Saturday, September 8, 2007


FIX THE FXI hopes that The Freedom of Expression Institute will immediately comment on the events leading to Jacques Pauw's resignation. The latter is, sadly, another casualty escaping from The SABC wreckage.

FIX THE FXI congratulates Mr Pauw for his courage and hopes that he will soon return to lead, after Snuki is sacked, The SABC's news and current affairs department.

The FXI should now state, loudly and clearly, that The ANC immediately removes its "sticky-snuki" fingers from The SABC pie. Jane Duncan should, moreover, realize that The SABC, like The FXI, is no place for political appointees, whether they be ANC activists like Zikalala, or Islamic activists like Jeenah.

"Special assignment” producer quits

by Giordano Stolley (The Citizen)
JOHANNESBURG – The head of the SABC’s Special Assignment team has resigned from the national broadcaster because he has “lost confidence” in the organisation’s leadership.
A statement released by the broadcaster on Friday morning said the organisation had accepted Jacques Pauw’s resignation.
“While the SABC acknowledges that Pauw has the right to his opinions, we however do not agree with the reasons given in his resignation letter.
“If Mr. Pauw was to retrospect on his own experiences in the newsroom and as executive producer of Special Assignment, with the type of stories they have done and are covering, it is clear that there is no justification for the reasons he has put forward.”
The statement did not provide reasons for Pauw’s resignation and Pauw himself could not be reached for comment.
The Mail&Guardian newspaper reported that it had a copy of Pauw’s resignation letter, and published extracts, one of which said: “I did not intend to resign today, but after the publication of ŠSABC boss Dali Mpofu’s letter to SanefÆ, I have no other option but to offer my resignation... I take offence against a statement that the SABC is ‘not prepared to associate with the enemies of our freedom and our people'.”
“It is clear that the SABC has deteriorated into nothing less than a state broadcaster.”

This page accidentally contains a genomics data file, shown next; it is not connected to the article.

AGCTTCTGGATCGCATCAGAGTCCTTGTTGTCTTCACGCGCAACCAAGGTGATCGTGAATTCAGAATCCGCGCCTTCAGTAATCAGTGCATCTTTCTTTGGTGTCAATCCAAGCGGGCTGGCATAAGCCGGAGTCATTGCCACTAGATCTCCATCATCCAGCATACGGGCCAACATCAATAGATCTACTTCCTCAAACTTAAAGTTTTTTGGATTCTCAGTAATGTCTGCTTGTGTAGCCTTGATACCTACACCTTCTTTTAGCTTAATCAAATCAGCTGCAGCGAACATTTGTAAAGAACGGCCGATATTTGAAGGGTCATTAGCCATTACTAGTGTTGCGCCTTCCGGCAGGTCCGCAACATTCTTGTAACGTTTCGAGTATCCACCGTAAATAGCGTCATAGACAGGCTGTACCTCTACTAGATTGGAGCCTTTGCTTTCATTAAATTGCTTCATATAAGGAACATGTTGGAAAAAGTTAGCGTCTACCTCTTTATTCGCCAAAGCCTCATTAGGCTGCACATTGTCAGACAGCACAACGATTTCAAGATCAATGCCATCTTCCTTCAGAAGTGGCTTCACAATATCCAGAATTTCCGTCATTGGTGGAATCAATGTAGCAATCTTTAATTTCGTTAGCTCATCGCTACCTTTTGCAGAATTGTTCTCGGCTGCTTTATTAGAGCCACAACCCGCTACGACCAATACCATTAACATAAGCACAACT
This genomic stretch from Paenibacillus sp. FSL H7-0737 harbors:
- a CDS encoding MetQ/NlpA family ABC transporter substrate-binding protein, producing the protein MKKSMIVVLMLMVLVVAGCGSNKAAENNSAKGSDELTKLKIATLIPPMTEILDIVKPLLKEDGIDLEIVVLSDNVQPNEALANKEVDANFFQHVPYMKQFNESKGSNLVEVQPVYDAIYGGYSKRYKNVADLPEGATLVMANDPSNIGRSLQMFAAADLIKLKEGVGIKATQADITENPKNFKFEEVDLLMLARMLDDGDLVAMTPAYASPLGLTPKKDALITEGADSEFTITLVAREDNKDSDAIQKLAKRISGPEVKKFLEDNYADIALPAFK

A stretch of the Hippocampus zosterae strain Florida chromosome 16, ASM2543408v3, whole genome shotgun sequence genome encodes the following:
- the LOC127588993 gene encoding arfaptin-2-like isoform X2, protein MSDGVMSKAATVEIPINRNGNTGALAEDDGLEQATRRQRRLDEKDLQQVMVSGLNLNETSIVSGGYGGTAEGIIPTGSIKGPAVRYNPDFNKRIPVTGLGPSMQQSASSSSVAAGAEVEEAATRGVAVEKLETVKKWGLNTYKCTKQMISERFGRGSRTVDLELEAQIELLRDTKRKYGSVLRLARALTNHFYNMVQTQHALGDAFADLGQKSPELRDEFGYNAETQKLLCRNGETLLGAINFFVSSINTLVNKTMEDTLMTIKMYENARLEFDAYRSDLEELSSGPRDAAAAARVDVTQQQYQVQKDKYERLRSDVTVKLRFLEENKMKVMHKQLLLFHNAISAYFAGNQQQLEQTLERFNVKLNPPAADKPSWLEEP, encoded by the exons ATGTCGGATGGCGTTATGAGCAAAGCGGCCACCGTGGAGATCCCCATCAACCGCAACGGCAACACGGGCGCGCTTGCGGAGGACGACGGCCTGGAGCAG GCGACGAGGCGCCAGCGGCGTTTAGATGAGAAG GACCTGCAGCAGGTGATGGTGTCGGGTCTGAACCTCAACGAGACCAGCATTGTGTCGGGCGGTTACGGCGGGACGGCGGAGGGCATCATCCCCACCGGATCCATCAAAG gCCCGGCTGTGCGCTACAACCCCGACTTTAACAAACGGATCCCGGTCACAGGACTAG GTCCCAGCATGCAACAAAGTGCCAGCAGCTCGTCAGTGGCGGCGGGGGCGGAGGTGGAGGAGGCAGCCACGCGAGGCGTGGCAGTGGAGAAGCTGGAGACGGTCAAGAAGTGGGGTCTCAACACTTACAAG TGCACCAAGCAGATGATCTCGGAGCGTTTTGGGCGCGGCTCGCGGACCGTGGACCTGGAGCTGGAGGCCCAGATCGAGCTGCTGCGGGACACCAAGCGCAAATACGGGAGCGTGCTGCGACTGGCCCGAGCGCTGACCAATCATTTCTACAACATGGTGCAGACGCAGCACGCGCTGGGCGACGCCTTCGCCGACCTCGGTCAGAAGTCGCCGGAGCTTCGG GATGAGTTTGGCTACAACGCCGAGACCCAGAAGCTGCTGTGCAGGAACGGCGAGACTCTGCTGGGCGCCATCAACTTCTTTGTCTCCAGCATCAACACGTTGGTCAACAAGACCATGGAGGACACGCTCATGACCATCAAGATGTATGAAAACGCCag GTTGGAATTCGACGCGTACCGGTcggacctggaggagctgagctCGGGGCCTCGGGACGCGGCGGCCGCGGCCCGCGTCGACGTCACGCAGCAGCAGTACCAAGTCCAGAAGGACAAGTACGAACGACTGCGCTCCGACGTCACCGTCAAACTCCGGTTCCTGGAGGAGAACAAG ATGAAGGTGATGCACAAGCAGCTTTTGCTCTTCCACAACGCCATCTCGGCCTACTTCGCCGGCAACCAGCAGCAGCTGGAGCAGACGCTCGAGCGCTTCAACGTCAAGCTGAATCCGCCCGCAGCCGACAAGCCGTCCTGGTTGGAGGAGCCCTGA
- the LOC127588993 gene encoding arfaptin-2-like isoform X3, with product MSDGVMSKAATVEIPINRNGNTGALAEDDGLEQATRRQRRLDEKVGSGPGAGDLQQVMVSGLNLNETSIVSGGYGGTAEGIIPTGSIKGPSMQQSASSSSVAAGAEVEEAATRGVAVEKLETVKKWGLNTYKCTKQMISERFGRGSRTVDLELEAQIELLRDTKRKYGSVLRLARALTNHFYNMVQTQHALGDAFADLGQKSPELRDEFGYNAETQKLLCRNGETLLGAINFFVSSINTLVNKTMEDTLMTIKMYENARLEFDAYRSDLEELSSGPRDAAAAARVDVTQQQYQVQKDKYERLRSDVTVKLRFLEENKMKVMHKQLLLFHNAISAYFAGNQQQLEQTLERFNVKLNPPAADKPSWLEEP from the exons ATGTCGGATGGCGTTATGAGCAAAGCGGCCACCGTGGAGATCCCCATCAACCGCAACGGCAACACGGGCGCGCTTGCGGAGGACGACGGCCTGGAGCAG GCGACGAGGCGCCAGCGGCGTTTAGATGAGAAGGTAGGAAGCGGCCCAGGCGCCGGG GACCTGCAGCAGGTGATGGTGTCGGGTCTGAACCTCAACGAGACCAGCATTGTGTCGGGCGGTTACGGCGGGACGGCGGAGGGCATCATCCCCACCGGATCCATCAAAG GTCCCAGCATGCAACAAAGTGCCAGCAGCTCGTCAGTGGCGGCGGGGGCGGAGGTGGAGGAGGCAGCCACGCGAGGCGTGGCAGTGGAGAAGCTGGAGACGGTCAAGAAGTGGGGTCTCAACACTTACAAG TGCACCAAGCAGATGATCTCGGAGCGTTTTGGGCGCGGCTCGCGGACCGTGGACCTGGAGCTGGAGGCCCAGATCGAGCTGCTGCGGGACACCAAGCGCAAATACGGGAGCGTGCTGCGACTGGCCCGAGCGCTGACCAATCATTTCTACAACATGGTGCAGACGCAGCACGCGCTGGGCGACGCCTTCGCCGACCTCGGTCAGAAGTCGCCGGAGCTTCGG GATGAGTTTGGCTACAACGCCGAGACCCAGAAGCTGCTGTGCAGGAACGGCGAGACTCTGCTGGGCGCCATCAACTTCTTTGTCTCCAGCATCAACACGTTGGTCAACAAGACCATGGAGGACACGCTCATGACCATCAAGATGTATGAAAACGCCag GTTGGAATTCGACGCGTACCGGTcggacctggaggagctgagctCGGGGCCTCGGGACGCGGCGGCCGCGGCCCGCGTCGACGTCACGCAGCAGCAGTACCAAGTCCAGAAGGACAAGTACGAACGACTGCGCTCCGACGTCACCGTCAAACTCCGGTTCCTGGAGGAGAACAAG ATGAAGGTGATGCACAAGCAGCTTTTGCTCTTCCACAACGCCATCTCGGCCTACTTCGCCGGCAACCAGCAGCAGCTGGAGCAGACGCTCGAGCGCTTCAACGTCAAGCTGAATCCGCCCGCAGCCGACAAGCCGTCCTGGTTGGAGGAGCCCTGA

The Mail&Guardian also reported that Pauw had said in his resignation letter that it was “false to describe newspapers like the Sunday Times and Mail&Guardian as enemies of our freedom and our people.”
Mpofu recently sent a resignation letter to the national editors forum (Sanef) charging that the media had behaved “shamefully” in its reporting of Manto Tshabalala-Msimang, accused of having a drink problem and a theft conviction.
“Shame on all of you, especially those who have turned their backs on your own cultural values for 30 pieces of silver, pretending to be converted to foreign, frigid and feelingless ‘freedoms',” wrote Mpofu in his weekend letter, made public by SABC.
“We cannot remain quiet while our mothers and our democratically chosen leaders are stripped naked for the sole purpose of selling newspapers,” he added.
Mpofu’s attack infuriated Sanef, which believed such reports have been entirely justified and made comparisons with the whites-only apartheid era when SABC was little more than a propaganda tool.
SABC spokesman Kaizer Kganyago said no decision had been made on who would succeed Pauw. Kganyago said the SABC “found it strange” that the organisation had received a media enquiry about Pauw’s resignation a few days before Mpofu had released his letter to Sanef.
He said SABC was being asked to confirm whether Pauw had left the national broadcaster to join Telkom Media.
He said: “It look’s bizarre that ŠMpofu’s letterÆ becomes the reason for Pauw’s resignation.”
Telkom Media spokesman Chris van Zyl said he could not comment on the reasons for Pauw’s resignation.
He said that he was not aware of Pauw seeking employment at Telkom Media. “Licences are only going to be awarded next week. it would be premature (for Telkom Media) to go hiring journalists,” he said.
Telkom has said it would enter the pay television market with the creation of Telkom Media, a private company with a 41,5% black economic empowerment shareholding. The Mail & Guardian reported that it had applied to the Independent Communications Authority of South Africa for a commercial-satellite and cable-subscription broadcast licence.
Reacting to news of the resignation, the Democratic Alliance spokeswoman on communication, Dene Smuts, said the SABC had lost one of its best journalists to “bad management and an abysmal board”.
“SABC viewers will be furious that one of their favourite journalists and producers, Jacques Pauw, has resigned from the public broadcaster.
“Pauw’s programme Special Assignment was the only SABC offering considered credible by respondents in a current affairs survey commissioned privately by Manager of News and Current Affairs Snuki Zikalala.”
The Mail&Guardian reported that it had a copy of the survey, titled Qualitative Overview of Current Affairs Programmes, compiled by research firm Plus 94 in March 2007.
According to the newspaper the researchers couldn’t find anyone in the focus groups who watched the television programme In The Public Interest, the brainchild of Zikalala and SABC chief executive Dali Mpofu.
The programme assesses the media.
Smuts said, “We will no doubt suffer another round of colourful condemnation of the theft of private property from the SABC after this latest leak. But the simple fact is that the ship is already sinking, and that is the fault of its captains. Besides which, the survey says what all South Africans know. –Sapa

1 comment:

Frank-Talk said...

Suprising there are no comments... Perhaps its because Jacques is known to be shifty anyway. Among independent programme makers he was known to steal concepts and ideas to make some of his award winning programmes...